Ben Carson is a good example of what happens when a really smart guy takes the Bible a little bit too seriously.
The good Doctor Carson is, of course, one of the “outsiders” (read: amateurs) running for the Republican nomination in 2016. He is the author of a rather remarkable resume. Born in Detroit, Michigan, Carson is the son of a Seventh-day Adventist minister. Carson attended Southwestern High School in Southwest Detroit where he excelled in JROTC, a program sponsored by the United States Armed Forces. He quickly rose in rank and was offered an appointment to West Point. He subsequently graduated from Yale University, and then attended the University of Michigan Medical School, where he got his M.D. Carson completed his residency in neurosurgery at Johns Hopkins Hospital in Baltimore, and then became a professor of neurosurgery, oncology, plastic surgery, and pediatrics at Johns Hopkins Hospital. At 33, he became the youngest major division director in the hospital’s history as Director of Pediatric Neurosurgery. Carson specialized in traumatic brain injuries. In 1987, Carson was the first doctor to successfully separate conjoined twins, who had been joined at the back of the head.
Carson came to the larger attention of the political world when he was the keynote speaker at the February 7, 2013 National Prayer Breakfast. The speech garnered Carson considerable attention because he was critical of the philosophy and policies of President Barrack Obama, who was sitting 10 feet away. Prior to that Carson had written a number of books published an international Christian media company, including an autobiography, and two books about his personal philosophies of success. Carson also joined The Washington Times as a weekly opinion columnist in 2013, and he also wrote for American CurrentSee, an online publication for conservative African-Americans.
Especially compared with Donald Trump and Carly Fiorina, and even Ted Cruz and Chris Christie, Ben Carson seems like a nice man. Misguided, but nice. One gets the impression that there is some compassion in him, which is more than I can say for the other four.
Even so, let’s be clear about one thing:
- The Republican party is not going to nominate an African-American surgeon, however impressive his resume may otherwise be, as its nominee for the Presidency. (Just like Herman Cain before him, he may yet become the flavor of the month, and could even lead the polls for awhile.)
- After having elected a (half) African-American twice, there is also no way that the American electorate will put another African-American into the Oval Office, especially in the current racial climate.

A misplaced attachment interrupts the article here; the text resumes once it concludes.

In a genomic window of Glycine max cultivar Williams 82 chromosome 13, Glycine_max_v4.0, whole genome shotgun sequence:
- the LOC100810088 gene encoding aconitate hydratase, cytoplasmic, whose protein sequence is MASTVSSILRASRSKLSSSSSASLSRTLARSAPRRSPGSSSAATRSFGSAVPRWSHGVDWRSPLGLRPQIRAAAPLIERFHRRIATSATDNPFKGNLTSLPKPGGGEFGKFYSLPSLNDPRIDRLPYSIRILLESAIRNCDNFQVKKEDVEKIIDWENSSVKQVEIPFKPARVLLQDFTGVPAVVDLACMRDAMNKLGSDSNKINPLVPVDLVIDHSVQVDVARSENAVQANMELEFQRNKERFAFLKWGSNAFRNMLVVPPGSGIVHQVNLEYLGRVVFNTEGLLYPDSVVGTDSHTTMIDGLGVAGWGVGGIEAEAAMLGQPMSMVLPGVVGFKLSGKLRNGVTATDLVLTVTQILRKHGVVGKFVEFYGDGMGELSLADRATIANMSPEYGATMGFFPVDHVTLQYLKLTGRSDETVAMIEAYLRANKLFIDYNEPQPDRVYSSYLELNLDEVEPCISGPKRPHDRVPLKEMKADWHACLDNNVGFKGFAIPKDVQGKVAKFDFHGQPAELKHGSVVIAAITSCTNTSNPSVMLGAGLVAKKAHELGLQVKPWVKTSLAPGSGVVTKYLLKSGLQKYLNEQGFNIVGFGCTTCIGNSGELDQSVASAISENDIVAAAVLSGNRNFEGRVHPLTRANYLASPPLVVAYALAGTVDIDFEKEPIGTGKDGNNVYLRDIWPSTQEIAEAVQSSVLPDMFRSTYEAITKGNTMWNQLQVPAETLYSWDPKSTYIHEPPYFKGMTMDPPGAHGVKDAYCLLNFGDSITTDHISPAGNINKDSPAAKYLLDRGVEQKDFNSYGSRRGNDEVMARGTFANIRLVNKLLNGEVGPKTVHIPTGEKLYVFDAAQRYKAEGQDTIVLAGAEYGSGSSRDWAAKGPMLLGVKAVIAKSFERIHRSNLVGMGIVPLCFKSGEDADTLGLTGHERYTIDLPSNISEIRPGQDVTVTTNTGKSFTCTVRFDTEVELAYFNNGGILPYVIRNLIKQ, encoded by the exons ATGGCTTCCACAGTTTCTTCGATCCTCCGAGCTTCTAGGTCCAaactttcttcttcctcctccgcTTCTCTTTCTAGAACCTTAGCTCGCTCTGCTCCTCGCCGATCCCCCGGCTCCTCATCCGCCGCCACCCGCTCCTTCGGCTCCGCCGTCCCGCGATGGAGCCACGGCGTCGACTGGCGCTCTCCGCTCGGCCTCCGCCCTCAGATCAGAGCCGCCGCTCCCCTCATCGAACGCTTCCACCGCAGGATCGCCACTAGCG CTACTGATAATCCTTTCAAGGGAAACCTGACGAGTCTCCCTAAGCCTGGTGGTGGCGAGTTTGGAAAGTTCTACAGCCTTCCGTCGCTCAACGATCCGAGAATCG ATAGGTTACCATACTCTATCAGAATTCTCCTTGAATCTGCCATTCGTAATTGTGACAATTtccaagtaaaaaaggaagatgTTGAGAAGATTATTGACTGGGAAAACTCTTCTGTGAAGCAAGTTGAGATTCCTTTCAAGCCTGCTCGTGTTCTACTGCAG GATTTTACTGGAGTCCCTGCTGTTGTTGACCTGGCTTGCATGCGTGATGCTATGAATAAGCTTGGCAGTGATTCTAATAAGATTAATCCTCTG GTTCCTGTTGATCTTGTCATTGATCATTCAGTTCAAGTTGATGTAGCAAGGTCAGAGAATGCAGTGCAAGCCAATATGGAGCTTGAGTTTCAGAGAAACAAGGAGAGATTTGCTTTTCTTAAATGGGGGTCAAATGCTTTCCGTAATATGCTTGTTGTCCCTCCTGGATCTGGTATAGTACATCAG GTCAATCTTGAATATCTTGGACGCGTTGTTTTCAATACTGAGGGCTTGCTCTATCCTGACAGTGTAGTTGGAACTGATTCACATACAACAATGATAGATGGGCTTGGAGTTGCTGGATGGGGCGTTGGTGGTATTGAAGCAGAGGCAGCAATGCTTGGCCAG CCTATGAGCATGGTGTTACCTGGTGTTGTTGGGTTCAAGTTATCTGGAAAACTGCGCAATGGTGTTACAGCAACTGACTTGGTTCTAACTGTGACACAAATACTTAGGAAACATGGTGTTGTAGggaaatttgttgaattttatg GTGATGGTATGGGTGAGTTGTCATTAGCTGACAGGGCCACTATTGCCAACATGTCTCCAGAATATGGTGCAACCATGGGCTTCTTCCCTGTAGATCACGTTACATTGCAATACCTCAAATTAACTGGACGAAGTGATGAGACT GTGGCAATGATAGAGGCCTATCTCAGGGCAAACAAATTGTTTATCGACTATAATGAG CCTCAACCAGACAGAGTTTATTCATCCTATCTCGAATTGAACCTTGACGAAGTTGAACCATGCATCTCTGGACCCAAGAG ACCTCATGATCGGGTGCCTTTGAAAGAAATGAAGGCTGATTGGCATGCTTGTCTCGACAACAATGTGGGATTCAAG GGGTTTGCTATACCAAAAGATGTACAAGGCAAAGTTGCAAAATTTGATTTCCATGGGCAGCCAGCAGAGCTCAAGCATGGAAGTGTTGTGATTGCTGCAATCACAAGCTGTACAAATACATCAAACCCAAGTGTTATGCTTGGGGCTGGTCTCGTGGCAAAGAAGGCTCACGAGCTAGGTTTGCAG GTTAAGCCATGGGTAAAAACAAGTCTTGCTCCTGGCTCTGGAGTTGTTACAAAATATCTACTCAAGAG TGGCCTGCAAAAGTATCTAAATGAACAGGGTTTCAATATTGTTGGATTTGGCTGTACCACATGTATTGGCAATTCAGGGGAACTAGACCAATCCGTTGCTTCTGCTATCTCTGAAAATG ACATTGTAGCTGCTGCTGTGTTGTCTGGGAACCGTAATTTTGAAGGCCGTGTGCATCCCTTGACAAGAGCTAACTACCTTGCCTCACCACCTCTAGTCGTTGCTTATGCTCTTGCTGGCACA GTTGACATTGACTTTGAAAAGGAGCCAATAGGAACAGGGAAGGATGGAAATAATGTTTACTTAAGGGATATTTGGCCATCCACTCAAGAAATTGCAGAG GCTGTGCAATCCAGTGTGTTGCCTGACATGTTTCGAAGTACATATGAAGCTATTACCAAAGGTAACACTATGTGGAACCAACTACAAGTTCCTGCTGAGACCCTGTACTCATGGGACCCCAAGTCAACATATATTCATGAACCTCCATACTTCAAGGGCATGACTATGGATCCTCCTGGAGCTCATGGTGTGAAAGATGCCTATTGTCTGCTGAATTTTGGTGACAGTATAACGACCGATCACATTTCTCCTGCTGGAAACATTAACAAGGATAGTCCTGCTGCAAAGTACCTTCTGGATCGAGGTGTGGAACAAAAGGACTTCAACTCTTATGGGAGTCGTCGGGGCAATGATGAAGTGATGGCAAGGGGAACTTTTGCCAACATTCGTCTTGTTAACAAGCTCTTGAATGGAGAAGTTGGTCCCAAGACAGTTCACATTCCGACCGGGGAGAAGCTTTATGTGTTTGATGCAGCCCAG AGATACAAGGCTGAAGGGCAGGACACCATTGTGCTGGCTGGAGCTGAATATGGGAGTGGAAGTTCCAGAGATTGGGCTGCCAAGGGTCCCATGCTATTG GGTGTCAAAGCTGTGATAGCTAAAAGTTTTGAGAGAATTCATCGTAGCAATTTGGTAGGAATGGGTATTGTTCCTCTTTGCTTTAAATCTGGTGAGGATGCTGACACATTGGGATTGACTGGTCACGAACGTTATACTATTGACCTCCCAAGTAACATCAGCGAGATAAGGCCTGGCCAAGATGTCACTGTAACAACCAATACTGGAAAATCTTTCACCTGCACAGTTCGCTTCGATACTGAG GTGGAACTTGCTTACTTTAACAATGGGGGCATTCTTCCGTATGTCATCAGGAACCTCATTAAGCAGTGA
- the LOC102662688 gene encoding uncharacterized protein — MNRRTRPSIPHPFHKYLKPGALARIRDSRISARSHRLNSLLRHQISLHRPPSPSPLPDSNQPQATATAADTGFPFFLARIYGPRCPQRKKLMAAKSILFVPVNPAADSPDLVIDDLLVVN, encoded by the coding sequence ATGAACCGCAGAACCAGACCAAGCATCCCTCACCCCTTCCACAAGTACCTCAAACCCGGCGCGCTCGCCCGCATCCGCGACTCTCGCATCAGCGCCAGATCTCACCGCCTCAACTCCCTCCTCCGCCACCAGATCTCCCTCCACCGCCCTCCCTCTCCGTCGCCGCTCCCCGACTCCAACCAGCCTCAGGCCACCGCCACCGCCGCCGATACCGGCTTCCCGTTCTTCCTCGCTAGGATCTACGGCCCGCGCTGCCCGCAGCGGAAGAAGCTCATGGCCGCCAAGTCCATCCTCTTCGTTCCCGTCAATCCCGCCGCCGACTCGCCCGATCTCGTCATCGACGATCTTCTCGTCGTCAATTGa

Carson has said some interesting things in the past. For example, in 1992, Carson wrote that aging and technological advancement will eventually lead to many people surviving their 100th birthdays. He then questioned the merits of prolonging life, citing the fact that “up to half of the medical expenses incurred in the average American’s life are incurred during the last six months of life.” Of course, he’s backed away from those comments in recent months because that’s much too politically sensitive territory for conservative Americans.
One thing he has not yet backed away from is his comments on Islam. During an interview on September 20 with Chuck Todd from Meet the Press, Carson was asked about his views on whether a person’s faith should be considered by voters during an election. Carson said, “I guess it depends on what that faith is. If it’s inconsistent with the values and principles of America, then of course it should matter. But if it fits within the realm of America and consistent with the Constitution, no problem.” When asked by Todd whether Islam is consistent with the Constitution, Carson said: “No, I don’t — I do not. I would not advocate that we put a Muslim in charge of this nation. I absolutely would not agree with that.”
Carson did not back away from that a few days later when he said that said that he “absolutely” stood by his comments about not supporting a Muslim president, while also clarifying that he was “referring to Muslims who had not rejected Islamic Sharia law.”
A few days later Carson was opining that he “could support a Muslim who denounces Sharia Law.”
A few days after that CNN reported that money was “pouring” into Carson’s campaign because of what he had said about Muslims.
The Republicans are really working hard to be the party of racists and bigots. I guess they really want to alienate the minority vote more than they already have, so that they can guarantee that their standard bearer won’t be elected President. Although they will have a lot of white middle-aged yahoos electing their members to Congress in states like Kansas and Arkansas and Idaho and Missouri. And Texas, until the demographics change in Texas.
Here’s the funny thing: I can even understand some of Carson’s unease about electing Muslims to the Presidency. But then, I’m uneasy whenever a man (or maybe someday a woman) of God is elected to the Presidency, regardless of their faith. Like George W. Bush, for example.
Some of you will remember that John F. Kennedy had to deal with this issue as the first party nominee who was Catholic. Kennedy is still the only Catholic who was ever elected President.
But my unease comes from my concerns about how religiosity muddles the thinking of otherwise very bright people, like our good Dr. Carson. Republicans aren’t motivated by that concern. What most of them are motivated by his just old-fashioned racism.
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The always entertaining Andy Borowitz recently posted a nice item about how Ben Carson is “shattering the stereotype about brain surgeons being smart.” See: http://www.newyorker.com/humor/borowitz-report/ben-carson-shattering-stereotype-about-brain-surgeons-being-smart